#StackBounty: #c #strings #io fgets() Alternative

Bounty: 100

size_t readline_tostring(char * restrict dest, size_t size, FILE * restrict stream)

fgets() is OK yet it has some short-comings that the following readline_tostring() addresses for reading a line:

  1. When the buffer is insufficient, the rest of the line is consumed (and lost). An error is indicated.

  2. In C, a line of input is up to and including the 'n‘ C11 7.21.2 2. When the streams ends with something other than a new-line, how that is handled is implementation defined behavior. J.3.12. This code treats a 'n‘ and end-of-file as the same. In both cases, a 'n' is not include in the saved buffer.

  3. If code reads a '', that is not practical to discern with fgets(). This code returns the size of the space used in dest, which includes an appended null character.

  4. Lesser issues include fgets() handling of NULL augments, small buffer size, undefined buffer state on ferror() and use of int vs size_t. The below code also clearly – I hope – handles that.

  5. An alternative allocate memory: Allocating memory per external input can lead to abuse. This allows external forces to overwhelm memory allocation. The following does not use memory allocation like getline substitute that will enforce 'n' as limit of characters read or getline.
    Another alternative could use limited allocation, but that is not done here.

Primary review requests (of the non-test code)

Portability concerns: Might a common or rare case fail on some select systems?

Handling of exceptional/error cases: Any suggested alternates?

Performance concerns are appreciated when they are backed with real measurements.

General comments (on any code).


The code below is listed as one file for code review convenience, yet would usually would be is separate .h, .c files.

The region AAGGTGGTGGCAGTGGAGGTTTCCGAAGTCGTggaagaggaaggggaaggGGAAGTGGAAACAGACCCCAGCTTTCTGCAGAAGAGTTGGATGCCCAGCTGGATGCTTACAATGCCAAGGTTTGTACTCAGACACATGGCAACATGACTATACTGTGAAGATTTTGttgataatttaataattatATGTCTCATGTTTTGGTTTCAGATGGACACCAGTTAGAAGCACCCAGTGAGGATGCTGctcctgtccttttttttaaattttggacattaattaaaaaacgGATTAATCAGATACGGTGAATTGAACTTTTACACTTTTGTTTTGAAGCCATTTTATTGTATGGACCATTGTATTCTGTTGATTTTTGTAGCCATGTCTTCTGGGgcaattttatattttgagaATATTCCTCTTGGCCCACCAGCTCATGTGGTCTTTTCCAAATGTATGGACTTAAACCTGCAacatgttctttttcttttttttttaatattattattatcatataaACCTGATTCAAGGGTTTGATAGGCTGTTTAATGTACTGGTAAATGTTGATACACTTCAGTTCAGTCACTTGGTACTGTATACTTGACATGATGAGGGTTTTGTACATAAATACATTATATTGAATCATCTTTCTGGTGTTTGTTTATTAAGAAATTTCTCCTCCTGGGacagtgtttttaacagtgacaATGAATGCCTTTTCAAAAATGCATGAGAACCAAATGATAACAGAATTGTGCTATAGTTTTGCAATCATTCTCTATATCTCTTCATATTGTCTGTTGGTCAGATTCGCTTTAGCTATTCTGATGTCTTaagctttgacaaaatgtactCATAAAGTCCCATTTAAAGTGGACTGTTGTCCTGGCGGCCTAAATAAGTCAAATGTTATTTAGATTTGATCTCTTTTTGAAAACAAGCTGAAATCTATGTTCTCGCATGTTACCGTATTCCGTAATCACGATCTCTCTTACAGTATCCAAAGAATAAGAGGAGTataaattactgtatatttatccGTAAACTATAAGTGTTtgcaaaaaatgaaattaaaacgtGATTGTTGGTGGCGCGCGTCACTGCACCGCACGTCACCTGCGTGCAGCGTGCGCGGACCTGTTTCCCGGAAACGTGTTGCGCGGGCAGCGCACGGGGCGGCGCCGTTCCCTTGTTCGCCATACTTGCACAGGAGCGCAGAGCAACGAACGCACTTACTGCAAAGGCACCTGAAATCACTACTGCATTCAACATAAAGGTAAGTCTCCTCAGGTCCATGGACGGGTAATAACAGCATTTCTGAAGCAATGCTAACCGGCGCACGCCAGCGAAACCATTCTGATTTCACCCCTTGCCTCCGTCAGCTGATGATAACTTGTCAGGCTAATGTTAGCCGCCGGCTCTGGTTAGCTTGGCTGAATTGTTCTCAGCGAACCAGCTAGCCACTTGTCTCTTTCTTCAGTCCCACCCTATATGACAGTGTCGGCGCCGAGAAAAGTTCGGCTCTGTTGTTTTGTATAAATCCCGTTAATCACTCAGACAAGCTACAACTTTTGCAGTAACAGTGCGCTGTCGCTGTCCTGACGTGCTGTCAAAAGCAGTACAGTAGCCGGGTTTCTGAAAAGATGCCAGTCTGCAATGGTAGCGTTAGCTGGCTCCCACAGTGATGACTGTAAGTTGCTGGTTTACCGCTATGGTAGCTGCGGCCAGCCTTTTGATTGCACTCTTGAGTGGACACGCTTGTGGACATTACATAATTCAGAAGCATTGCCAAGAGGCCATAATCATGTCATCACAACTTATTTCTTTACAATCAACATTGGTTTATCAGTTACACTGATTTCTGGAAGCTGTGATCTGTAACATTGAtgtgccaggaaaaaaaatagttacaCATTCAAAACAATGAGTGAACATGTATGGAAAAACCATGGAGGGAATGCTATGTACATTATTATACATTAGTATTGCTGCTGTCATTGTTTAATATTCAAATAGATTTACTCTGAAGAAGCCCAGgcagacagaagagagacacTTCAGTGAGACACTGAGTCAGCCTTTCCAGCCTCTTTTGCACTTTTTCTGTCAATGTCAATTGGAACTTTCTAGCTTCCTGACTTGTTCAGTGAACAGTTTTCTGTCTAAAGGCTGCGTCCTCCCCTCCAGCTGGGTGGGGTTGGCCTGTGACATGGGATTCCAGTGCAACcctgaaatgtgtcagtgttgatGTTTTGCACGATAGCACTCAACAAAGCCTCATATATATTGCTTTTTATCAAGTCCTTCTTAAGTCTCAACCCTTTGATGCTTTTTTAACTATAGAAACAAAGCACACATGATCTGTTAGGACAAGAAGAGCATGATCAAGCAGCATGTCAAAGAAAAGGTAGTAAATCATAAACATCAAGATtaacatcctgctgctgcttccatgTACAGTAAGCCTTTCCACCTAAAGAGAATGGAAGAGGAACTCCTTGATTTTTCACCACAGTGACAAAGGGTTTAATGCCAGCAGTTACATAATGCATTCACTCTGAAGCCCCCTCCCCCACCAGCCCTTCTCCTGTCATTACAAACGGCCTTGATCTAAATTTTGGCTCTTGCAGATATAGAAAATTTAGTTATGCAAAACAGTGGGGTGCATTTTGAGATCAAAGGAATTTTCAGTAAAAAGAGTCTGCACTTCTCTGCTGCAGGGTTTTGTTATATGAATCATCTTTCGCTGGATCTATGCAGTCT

/////////////////////////////////////////////////////////////////
// Header info, usually in some *.h file

/*
 * Read a _line_ of text. Save characters up to a limit, and form a _string_.
 * The string saved in `dest` never contains a 'n'.
 * A null character is always appended ***1.
 * Reading only attempted in non-pathological cases.  
 * Otherwise the end-of-file flag and error flags are cleared before reading.
 *
 * Normal: The return value is greater than  0 and represents the _size_ of `dest` used.
 *     This includes all non-'n' characters read and an appended null character. ***2
 *     Reading text "abcn" forms string "abc" and return 4
 *
 * Exceptional cases:
 *   In these cases, the return value is 0 and `dest[0] = ''` except as noted.
 *   1: Pathological: Buffer invalid for string.
 *     `dest == NULL` or `size == 0` (No data is written into `dest`)
 *   2: Pathological: Stream invalid.
 *     `stream == NULL`
 *   3: End-of-file occurs and no data read.
 *     Typical end-of-file: `feof(stream)` will return true.
 *   4: Input error.
 *     `ferror(stream)` will return true.
 *     strlen(dest) is number of characters successfully read. ***3
 *   5: Buffer is too small.
 *     First `size-1` non-'n' characters are saved in `dest[]`.